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Al Qaeda

NEWS
May 1, 2012 | By Brian Bennett
WASHINGTON -- Osama bin Laden's personal notes and letters, which were seized a year ago in the U.S. raid on his compound in Pakistan, show a leader removed from day-to-day operations of the terrorist organization he founded and increasingly frustrated with the new generation of managers who were rising in the ranks. A declassified selection of the vast trove of material -- large enough, officials say, to fill a college library -- will be published online Thursday by the Combating Terrorism Center, a think tank at the United States Military Academy at West Point.
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WORLD
March 11, 2009 | Greg Miller
Al Qaeda has expanded its presence in Afghanistan, taking advantage of the sinking security situation to resurface in the country it was forced to flee seven years ago, the top U.S. military intelligence official testified Tuesday. Army Lt. Gen. Michael D. Maples, director of the Defense Intelligence Agency, described Al Qaeda's efforts as one of the reasons for the Obama administration's decision last month to order additional troops to Afghanistan.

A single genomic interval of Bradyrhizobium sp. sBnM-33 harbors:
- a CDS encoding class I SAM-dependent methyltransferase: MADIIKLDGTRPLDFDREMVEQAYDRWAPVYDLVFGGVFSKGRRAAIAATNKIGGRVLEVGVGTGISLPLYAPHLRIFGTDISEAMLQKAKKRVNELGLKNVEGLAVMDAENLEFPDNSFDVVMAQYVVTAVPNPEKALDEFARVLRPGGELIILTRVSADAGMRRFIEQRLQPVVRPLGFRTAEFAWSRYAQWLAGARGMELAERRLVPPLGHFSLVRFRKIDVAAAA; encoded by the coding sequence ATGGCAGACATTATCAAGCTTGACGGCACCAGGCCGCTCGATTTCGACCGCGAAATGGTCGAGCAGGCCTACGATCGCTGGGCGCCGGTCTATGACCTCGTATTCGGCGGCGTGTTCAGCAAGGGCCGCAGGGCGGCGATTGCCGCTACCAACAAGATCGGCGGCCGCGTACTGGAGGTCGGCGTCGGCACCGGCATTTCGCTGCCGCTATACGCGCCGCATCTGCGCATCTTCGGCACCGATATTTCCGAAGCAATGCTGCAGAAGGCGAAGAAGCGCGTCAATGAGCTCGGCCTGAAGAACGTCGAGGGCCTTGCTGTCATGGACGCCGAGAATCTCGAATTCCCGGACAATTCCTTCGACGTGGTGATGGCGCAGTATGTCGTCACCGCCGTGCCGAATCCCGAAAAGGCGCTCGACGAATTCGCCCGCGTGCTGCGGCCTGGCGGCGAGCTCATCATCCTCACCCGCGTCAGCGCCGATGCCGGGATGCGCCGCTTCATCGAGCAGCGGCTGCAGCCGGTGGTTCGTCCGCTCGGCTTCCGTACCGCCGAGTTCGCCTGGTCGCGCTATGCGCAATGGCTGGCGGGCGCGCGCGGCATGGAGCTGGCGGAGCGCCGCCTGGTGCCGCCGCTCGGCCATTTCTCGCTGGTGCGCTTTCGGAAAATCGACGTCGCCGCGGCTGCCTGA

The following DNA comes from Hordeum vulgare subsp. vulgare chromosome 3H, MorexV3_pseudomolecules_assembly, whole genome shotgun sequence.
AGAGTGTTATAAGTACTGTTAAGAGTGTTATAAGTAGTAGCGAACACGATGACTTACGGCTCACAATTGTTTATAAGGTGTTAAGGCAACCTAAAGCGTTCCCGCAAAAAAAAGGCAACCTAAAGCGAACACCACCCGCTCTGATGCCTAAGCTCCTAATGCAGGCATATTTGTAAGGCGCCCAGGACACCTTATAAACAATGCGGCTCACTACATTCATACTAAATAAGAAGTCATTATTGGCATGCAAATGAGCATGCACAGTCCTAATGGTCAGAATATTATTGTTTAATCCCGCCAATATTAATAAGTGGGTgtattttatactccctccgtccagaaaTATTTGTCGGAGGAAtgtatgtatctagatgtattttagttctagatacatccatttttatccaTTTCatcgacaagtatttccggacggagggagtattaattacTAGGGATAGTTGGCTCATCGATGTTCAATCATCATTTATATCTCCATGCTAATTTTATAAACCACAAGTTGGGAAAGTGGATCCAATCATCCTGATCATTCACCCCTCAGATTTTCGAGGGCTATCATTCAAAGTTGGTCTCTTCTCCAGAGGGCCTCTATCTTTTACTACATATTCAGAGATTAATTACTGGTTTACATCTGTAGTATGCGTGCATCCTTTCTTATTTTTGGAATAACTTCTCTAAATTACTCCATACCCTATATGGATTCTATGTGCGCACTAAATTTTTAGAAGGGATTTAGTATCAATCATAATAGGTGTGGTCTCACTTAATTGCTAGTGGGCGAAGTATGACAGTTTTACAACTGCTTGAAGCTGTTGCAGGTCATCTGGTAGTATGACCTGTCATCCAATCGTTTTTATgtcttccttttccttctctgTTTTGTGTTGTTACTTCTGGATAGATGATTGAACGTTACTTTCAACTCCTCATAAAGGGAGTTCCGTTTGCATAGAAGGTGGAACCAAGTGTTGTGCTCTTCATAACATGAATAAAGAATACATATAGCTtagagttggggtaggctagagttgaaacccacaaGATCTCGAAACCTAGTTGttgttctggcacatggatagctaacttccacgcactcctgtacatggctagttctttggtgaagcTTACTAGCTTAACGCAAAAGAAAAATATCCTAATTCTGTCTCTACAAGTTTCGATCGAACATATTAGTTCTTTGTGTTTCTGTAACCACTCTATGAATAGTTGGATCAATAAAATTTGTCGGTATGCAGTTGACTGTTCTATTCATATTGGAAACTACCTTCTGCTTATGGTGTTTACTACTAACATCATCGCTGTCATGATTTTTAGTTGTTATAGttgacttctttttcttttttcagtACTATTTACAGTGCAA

WORLD
October 17, 2009 | Sebastian Rotella
As Al Qaeda is weakened by the loss of leaders, fighters, funds and ideological appeal, the extremist network's ability to attack targets in the United States and Western Europe has diminished, anti-terrorism officials say. Nonetheless, Al Qaeda and allied groups based primarily in Pakistan remain a threat, particularly because of an increasing ability to attract recruits from Central Asia and Turkey to offset the decline in the number of militants...